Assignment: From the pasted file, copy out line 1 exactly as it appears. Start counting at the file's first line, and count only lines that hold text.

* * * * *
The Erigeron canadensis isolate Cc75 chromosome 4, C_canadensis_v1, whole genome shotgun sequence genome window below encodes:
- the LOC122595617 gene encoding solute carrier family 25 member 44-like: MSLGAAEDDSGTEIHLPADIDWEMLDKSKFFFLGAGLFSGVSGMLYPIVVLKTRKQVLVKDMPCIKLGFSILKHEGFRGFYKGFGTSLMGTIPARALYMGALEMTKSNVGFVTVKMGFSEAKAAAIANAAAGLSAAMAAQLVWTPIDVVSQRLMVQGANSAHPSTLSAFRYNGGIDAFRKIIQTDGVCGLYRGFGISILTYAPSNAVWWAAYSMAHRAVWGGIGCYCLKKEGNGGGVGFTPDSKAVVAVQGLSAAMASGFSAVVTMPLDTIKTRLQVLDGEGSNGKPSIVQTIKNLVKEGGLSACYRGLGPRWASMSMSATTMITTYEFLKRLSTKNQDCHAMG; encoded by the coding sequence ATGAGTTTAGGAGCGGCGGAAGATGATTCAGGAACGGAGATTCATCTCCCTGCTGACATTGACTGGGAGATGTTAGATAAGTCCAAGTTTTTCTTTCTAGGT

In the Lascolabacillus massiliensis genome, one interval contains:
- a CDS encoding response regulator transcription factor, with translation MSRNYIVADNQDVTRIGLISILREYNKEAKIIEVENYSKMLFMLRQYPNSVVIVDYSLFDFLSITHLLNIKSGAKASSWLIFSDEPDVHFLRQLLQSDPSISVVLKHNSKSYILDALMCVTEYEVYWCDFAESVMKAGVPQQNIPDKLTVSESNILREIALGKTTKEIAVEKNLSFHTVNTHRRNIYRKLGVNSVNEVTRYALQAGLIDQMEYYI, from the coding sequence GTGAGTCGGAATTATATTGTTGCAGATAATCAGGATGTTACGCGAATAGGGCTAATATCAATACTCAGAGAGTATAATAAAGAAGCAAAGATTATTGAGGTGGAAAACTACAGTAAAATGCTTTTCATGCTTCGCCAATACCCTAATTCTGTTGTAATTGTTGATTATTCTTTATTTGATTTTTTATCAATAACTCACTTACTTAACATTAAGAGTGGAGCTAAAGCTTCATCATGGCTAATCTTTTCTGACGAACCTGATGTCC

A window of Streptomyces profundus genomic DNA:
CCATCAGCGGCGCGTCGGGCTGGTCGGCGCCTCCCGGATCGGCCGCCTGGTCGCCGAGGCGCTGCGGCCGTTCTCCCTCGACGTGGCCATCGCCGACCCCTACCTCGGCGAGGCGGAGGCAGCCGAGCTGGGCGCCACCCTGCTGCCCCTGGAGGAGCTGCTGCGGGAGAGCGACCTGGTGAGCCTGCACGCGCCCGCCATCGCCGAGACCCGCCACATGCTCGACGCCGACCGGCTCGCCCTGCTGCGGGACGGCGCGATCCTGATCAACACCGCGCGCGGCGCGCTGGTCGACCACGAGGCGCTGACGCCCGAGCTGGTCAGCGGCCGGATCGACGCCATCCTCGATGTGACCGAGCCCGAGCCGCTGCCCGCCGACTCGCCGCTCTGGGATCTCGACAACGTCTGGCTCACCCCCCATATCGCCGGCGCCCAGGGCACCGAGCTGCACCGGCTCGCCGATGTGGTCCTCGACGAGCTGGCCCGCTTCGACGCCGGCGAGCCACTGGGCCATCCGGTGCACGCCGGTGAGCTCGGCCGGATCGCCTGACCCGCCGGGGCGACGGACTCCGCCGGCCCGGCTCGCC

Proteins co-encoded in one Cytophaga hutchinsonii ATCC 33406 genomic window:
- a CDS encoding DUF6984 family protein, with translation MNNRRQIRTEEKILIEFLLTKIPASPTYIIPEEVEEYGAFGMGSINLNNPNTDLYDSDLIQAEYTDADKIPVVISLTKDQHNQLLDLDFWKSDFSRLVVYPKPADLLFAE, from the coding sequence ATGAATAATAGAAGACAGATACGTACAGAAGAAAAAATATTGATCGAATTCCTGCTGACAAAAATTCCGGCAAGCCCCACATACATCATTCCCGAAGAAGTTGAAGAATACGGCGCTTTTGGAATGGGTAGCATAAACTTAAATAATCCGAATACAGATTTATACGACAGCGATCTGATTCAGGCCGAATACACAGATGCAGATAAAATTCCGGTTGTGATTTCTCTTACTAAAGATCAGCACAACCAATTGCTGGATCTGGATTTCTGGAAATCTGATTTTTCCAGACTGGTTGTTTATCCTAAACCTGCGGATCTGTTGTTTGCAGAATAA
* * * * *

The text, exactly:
The Erigeron canadensis isolate Cc75 chromosome 4, C_canadensis_v1, whole genome shotgun sequence genome window below encodes: